|An asset that is relevant to your attack surface but is neither directly controlled nor a technical dependency. For example, independent franchisees or assets belonging to related companies might be labeled as “Monitor Only” rather than “Approved Inventory” to separate the groups for reporting purposes.
|An asset that has some relationship to your organization’s known seed assets but does not have a strong enough connection to immediately label it as “Approved Inventory.” These candidate assets must be manually reviewed to determine ownership.
|A state similar to the “Candidate” states, but this value is applied to assets that require manual investigation to validate. This is determined based on our internally generated confidence scores that assess the strength of detected connections between assets. It does not indicate the infrastructure’s exact relationship to the organization as much as it denotes that this asset has been flagged as requiring additional review to determine how it should be categorized.
After some time the data is visible in the EASM resource instance. When data is loaded the overview page shows the count for each asset. EASM contains the following tabs:
- Overview: General dashboard with all information
- General – inventory: Overview of all discovered assets
- Dashboards: Pre-created dashboards
- Manage – Discovery: Configuration of the discovery profile
The Overview tab”provides additional insights and gives a quick insight into all available data; Assets, Attack Surface Priorities, Software Based CVSS distribution, and Assets by state:
Assets + Atack Surface Priorities: Shows Attack Surface Priorities for high-severity observations, medium observations, and low-security observations. Data is matched with publicly available CVE data. For example (CVE-2022-41082 & CVE-2022-41040). When clicking on the count the related assets are directly visible.
Software-based CVSS Distribution: Summary of the assets and CVSS distribution framework. The score is ranged between 0-10 where 10 is critical.
Assets by state: Asset breakdown in the available states.
The inventory page contains the full list of all discovered assets part of the configured seeds. Assets can be searched, removed, or modified (state).
Currently, there are 4 build-in reports available:
- Attack Surface Summary
- Security Posture
- GDPR Compliance
- OWASP Top 10
Attack Surface Summary
Attack Surface Summary provides a high-level overview of the Attack Surface-based on priorities/ composition, Cloud technology, Sensitive Services, SSL/ Domain expiration, and IP Reputation.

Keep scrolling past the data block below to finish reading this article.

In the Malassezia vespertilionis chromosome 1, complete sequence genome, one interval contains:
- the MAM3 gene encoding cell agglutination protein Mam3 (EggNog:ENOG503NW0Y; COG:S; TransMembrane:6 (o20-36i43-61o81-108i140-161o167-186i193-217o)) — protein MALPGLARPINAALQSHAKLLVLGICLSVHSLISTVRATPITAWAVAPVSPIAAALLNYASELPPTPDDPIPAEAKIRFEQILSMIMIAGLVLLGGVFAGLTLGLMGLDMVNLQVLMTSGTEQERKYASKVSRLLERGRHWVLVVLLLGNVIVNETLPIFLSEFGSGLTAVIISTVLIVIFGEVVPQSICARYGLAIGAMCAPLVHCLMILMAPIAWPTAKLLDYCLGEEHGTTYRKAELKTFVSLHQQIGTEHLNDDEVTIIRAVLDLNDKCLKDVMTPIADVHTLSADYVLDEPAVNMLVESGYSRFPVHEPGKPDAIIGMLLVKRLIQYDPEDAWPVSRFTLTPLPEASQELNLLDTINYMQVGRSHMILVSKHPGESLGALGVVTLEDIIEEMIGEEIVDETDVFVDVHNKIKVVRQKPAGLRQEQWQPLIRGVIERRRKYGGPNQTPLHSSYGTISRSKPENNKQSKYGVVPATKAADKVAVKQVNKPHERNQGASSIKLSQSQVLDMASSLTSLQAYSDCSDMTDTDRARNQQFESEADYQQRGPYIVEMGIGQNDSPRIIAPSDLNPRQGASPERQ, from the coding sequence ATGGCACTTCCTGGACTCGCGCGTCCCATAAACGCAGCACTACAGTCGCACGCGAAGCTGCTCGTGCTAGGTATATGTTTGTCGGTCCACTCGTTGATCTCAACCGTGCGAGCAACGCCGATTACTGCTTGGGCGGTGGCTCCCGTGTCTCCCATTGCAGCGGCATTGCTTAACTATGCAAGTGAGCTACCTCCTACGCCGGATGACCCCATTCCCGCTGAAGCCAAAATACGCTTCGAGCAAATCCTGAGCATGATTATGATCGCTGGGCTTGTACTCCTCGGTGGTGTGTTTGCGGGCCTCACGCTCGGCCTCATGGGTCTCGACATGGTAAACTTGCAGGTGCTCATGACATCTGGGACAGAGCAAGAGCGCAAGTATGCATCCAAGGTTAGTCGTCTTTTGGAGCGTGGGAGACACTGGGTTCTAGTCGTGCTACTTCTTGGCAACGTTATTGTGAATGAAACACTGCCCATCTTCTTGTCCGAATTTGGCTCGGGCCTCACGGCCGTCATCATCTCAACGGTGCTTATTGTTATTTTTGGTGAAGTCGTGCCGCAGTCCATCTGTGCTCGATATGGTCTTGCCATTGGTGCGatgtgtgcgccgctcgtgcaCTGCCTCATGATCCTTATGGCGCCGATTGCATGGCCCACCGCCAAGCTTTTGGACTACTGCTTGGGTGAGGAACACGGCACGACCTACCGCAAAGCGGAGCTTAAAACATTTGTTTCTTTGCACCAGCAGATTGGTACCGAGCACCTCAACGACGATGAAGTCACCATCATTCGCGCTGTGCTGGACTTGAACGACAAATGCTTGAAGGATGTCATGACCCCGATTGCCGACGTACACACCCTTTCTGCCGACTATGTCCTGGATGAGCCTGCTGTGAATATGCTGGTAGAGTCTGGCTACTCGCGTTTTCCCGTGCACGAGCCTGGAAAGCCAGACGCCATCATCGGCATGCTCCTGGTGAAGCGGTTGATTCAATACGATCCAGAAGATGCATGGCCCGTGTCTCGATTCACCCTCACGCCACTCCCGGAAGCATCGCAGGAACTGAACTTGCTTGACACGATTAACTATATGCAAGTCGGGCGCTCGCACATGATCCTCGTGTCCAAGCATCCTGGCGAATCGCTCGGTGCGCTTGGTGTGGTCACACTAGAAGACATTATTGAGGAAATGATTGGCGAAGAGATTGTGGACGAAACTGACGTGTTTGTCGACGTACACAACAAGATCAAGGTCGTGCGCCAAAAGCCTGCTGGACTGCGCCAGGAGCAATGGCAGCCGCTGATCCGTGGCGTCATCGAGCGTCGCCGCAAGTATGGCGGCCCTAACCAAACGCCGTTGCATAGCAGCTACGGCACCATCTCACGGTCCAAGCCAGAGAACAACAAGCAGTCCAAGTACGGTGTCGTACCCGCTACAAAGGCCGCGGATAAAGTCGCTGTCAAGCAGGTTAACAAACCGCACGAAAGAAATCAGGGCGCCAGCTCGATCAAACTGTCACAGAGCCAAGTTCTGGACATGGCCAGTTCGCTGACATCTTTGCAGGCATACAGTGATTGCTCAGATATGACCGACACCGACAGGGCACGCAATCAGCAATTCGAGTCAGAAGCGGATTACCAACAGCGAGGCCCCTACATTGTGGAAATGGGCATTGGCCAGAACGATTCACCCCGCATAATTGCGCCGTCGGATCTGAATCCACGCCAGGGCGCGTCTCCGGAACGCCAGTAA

More information: Attack Surface Summary | Microsoft Docs
Based on metadata from discovered assets the posture is filled-in. This dashboard provides insight into CVE exposure, domain administration, and configuration, hosting and networking, open ports, and SSL certificate configuration.
Interesting values are the domain configuration and Open Ports for each category (Ephemeral Ports, System Ports, Remote Access, Registered Ports, web Servers, Database Servers, Network Equipment, and Internet of Things).
SSL configurations contain the used certificate ( SHA1/ MD5 or expired)
More information: Security Posture dashboard | Microsoft Docs
The GDPR compliance dashboard presents an analysis of assets in the confirmed inventory against GDPR controls. Part of the dashboard;
- Website by status
- SSL Certificate Posture
- SSL Certificate Expiration
- Sites with SHA 1 / SHA256
- P11 Posture
- Login posture
- Cookie posture
More information: GDPR compliance dashboard
OWASP Top 10
The OWASP Top 10 dashboard is designed to provide insight into the most critical security recommendations designated by OWASP for web application security. The dashboard contains the OWASP Top 10 including:
- Broken access control
- Cryptographic failure
- Insecure design
- Security misconfiguration
- Vulnerable and outdated components
- Identification and authentication failures
- Software and data integrity failures
- Security logging and monitoring
- Server-side request forgery
The count and asset are clickable; for showing all assets. Click on the asset name for more in-depth information.
More information: OWASP top 10 dashboard | Microsoft Docs
There is a huge amount of data available. Each asset contains in-depth details with global Security Graph information.
More information: Asset details | Microsoft Learn
CVE – Exchange
Data is mapped against CVE detecting. When viewing the Attack Surface Priorities, top observations are based on the seed discovery. For example; CVE-2022-41082 & CVE-2022-41040 – Microsoft Exchange Server.
When clicking on the count – more in-depth information is visible. Microsoft described the CVE with more in-depth information and available remediation/ intelligence. Discovered assets are directly visible with the type.
When clicking on the asset itself – there is more detailed information. (IP reputation, services, trackers, Web components/CVEs, SSL certificates, and host). Including specific versions. In the below example, we see exchange version 15.1.2308.
In the Security Posture, there is a view of the open port part of discovered public resources.
When clicking on the count the more detailed view is visible. Web components & CVEs give more visibility in the available CVEs/ first seen and installation version. In the example below the OpenSSH 7.4p1 (released; on 2016-12-19) is detected with a couple of CVEs. (-;
The new Microsoft Defender External Attack Surface Management tool is really interesting and can be used for various reasons to prevent the unknown and get more valuable insights into the online internet-exposed posture.
Currently, there are no integrations available – hopefully, more integrations will be released with Defender XDR and Sentinel for bringing the data together.
- Derk van der Woude: Introduction into Microsoft Defender EASM (External Attack Surface Management)
- msandbu.org: Getting started with Microsoft Defender EASM (External Attack Surface Management)